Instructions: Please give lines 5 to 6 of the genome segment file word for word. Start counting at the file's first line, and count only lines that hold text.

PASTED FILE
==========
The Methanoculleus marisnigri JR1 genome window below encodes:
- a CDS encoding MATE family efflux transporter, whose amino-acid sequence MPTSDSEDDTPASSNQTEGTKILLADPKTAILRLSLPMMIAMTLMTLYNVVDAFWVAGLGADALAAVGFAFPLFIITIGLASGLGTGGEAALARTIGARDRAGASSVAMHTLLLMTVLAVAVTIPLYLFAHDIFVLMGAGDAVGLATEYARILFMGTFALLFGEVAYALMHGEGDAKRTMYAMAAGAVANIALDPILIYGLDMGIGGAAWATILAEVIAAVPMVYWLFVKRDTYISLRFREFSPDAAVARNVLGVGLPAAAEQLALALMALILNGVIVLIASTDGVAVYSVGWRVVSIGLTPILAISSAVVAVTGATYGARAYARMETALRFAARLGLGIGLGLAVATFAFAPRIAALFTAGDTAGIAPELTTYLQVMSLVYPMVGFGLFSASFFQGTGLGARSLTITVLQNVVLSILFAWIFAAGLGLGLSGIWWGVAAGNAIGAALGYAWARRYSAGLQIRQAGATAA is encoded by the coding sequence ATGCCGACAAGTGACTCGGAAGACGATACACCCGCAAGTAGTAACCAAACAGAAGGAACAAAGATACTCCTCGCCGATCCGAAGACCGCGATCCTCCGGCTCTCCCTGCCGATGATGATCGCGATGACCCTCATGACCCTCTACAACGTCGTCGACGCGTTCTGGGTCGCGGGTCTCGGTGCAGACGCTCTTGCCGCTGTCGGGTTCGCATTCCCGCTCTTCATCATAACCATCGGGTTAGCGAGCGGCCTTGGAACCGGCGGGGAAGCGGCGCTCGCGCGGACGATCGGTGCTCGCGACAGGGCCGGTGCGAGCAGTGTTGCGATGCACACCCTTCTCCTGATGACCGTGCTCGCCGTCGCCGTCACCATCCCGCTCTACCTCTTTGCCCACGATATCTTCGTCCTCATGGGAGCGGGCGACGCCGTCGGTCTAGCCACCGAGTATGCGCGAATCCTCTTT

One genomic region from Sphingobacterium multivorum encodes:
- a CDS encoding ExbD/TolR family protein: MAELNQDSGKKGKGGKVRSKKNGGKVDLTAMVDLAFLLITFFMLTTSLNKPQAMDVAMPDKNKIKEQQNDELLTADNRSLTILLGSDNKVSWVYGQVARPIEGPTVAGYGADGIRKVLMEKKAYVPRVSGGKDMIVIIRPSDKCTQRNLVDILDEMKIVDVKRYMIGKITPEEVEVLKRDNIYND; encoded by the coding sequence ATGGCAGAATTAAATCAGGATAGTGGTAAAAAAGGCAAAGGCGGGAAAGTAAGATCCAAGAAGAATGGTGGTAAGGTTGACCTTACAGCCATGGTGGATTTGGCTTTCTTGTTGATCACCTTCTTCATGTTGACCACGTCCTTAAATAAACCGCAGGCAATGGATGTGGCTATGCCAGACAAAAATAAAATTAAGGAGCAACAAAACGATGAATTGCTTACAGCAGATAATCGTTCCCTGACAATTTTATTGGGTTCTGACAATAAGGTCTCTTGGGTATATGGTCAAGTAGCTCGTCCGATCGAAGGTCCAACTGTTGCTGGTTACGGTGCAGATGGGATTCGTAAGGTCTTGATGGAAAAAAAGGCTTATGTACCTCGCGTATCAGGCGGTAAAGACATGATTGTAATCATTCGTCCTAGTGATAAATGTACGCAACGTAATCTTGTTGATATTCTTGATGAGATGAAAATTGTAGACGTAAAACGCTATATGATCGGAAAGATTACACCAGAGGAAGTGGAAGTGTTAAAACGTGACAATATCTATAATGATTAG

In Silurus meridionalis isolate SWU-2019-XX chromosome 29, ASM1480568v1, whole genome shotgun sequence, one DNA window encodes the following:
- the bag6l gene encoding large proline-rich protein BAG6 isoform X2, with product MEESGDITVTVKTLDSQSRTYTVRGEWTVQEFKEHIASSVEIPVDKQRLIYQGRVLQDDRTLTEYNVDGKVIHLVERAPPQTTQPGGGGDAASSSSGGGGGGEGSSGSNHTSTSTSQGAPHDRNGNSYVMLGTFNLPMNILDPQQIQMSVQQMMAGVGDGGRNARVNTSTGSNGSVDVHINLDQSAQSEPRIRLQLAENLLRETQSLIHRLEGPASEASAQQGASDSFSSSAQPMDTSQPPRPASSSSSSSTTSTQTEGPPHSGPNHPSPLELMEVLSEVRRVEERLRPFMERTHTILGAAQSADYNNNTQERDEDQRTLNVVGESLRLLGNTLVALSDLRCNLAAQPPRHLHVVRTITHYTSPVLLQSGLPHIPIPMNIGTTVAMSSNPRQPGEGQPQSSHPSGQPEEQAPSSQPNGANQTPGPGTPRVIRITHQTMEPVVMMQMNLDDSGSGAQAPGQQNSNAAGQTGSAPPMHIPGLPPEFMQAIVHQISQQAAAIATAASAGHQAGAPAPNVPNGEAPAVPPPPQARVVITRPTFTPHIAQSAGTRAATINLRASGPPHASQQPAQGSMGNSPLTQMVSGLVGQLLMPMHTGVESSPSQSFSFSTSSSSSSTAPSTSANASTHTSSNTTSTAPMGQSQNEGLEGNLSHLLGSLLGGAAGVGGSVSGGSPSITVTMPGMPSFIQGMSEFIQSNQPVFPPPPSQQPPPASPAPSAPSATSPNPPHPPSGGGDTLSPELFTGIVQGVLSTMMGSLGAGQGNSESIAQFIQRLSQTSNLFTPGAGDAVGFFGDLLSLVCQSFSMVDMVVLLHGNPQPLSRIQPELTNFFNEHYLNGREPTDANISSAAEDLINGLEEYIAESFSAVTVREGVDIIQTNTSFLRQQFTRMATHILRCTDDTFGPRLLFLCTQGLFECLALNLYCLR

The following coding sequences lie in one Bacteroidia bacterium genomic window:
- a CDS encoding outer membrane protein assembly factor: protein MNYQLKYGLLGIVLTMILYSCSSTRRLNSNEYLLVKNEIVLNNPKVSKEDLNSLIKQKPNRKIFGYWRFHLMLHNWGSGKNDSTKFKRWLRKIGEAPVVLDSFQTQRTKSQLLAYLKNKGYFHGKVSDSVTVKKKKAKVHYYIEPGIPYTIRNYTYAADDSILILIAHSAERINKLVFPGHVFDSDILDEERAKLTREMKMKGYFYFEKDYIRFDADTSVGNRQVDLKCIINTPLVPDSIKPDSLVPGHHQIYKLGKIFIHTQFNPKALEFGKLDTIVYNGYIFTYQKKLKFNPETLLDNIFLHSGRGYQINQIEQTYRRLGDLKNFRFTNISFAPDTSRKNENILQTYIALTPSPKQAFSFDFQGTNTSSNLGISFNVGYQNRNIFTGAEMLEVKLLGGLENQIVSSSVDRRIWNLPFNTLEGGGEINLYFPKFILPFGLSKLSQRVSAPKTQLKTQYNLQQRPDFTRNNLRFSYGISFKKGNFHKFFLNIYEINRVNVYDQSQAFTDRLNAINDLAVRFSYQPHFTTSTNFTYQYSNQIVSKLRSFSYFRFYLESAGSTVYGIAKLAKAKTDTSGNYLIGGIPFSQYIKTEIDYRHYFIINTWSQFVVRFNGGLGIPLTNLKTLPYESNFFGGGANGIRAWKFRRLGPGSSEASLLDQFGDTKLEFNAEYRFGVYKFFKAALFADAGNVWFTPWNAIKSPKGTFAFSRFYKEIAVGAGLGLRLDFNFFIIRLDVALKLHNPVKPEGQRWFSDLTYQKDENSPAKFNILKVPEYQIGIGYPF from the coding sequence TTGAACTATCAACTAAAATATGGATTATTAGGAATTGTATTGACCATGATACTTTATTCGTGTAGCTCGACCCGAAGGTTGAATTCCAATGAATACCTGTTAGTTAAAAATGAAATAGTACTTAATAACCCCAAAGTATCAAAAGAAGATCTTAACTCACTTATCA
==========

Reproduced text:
In Silurus meridionalis isolate SWU-2019-XX chromosome 29, ASM1480568v1, whole genome shotgun sequence, one DNA window encodes the following:
- the bag6l gene encoding large proline-rich protein BAG6 isoform X2, with product MEESGDITVTVKTLDSQSRTYTVRGEWTVQEFKEHIASSVEIPVDKQRLIYQGRVLQDDRTLTEYNVDGKVIHLVERAPPQTTQPGGGGDAASSSSGGGGGGEGSSGSNHTSTSTSQGAPHDRNGNSYVMLGTFNLPMNILDPQQIQMSVQQMMAGVGDGGRNARVNTSTGSNGSVDVHINLDQSAQSEPRIRLQLAENLLRETQSLIHRLEGPASEASAQQGASDSFSSSAQPMDTSQPPRPASSSSSSSTTSTQTEGPPHSGPNHPSPLELMEVLSEVRRVEERLRPFMERTHTILGAAQSADYNNNTQERDEDQRTLNVVGESLRLLGNTLVALSDLRCNLAAQPPRHLHVVRTITHYTSPVLLQSGLPHIPIPMNIGTTVAMSSNPRQPGEGQPQSSHPSGQPEEQAPSSQPNGANQTPGPGTPRVIRITHQTMEPVVMMQMNLDDSGSGAQAPGQQNSNAAGQTGSAPPMHIPGLPPEFMQAIVHQISQQAAAIATAASAGHQAGAPAPNVPNGEAPAVPPPPQARVVITRPTFTPHIAQSAGTRAATINLRASGPPHASQQPAQGSMGNSPLTQMVSGLVGQLLMPMHTGVESSPSQSFSFSTSSSSSSTAPSTSANASTHTSSNTTSTAPMGQSQNEGLEGNLSHLLGSLLGGAAGVGGSVSGGSPSITVTMPGMPSFIQGMSEFIQSNQPVFPPPPSQQPPPASPAPSAPSATSPNPPHPPSGGGDTLSPELFTGIVQGVLSTMMGSLGAGQGNSESIAQFIQRLSQTSNLFTPGAGDAVGFFGDLLSLVCQSFSMVDMVVLLHGNPQPLSRIQPELTNFFNEHYLNGREPTDANISSAAEDLINGLEEYIAESFSAVTVREGVDIIQTNTSFLRQQFTRMATHILRCTDDTFGPRLLFLCTQGLFECLALNLYCLR